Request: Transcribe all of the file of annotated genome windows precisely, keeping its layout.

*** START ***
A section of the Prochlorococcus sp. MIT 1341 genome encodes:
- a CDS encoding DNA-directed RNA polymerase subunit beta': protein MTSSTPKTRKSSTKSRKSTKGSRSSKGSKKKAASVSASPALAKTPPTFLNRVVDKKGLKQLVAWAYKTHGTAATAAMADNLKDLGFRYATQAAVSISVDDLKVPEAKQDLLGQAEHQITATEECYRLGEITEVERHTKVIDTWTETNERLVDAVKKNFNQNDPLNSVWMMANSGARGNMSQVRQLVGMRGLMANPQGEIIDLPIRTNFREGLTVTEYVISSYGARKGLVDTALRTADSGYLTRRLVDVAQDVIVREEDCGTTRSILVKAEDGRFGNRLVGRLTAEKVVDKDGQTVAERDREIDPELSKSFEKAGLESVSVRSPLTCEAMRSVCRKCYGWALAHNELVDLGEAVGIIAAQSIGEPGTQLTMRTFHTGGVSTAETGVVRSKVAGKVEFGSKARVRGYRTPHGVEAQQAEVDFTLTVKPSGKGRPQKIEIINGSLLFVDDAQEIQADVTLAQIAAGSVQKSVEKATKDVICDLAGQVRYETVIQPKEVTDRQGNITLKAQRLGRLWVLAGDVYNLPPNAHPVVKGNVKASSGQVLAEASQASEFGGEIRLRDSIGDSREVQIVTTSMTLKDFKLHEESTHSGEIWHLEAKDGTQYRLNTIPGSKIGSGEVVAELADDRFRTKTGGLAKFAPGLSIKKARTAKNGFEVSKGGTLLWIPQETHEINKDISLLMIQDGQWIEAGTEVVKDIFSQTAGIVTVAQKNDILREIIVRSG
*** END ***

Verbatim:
A section of the Prochlorococcus sp. MIT 1341 genome encodes:
- a CDS encoding DNA-directed RNA polymerase subunit beta': protein MTSSTPKTRKSSTKSRKSTKGSRSSKGSKKKAASVSASPALAKTPPTFLNRVVDKKGLKQLVAWAYKTHGTAATAAMADNLKDLGFRYATQAAVSISVDDLKVPEAKQDLLGQAEHQITATEECYRLGEITEVERHTKVIDTWTETNERLVDAVKKNFNQNDPLNSVWMMANSGARGNMSQVRQLVGMRGLMANPQGEIIDLPIRTNFREGLTVTEYVISSYGARKGLVDTALRTADSGYLTRRLVDVAQDVIVREEDCGTTRSILVKAEDGRFGNRLVGRLTAEKVVDKDGQTVAERDREIDPELSKSFEKAGLESVSVRSPLTCEAMRSVCRKCYGWALAHNELVDLGEAVGIIAAQSIGEPGTQLTMRTFHTGGVSTAETGVVRSKVAGKVEFGSKARVRGYRTPHGVEAQQAEVDFTLTVKPSGKGRPQKIEIINGSLLFVDDAQEIQADVTLAQIAAGSVQKSVEKATKDVICDLAGQVRYETVIQPKEVTDRQGNITLKAQRLGRLWVLAGDVYNLPPNAHPVVKGNVKASSGQVLAEASQASEFGGEIRLRDSIGDSREVQIVTTSMTLKDFKLHEESTHSGEIWHLEAKDGTQYRLNTIPGSKIGSGEVVAELADDRFRTKTGGLAKFAPGLSIKKARTAKNGFEVSKGGTLLWIPQETHEINKDISLLMIQDGQWIEAGTEVVKDIFSQTAGIVTVAQKNDILREIIVRSG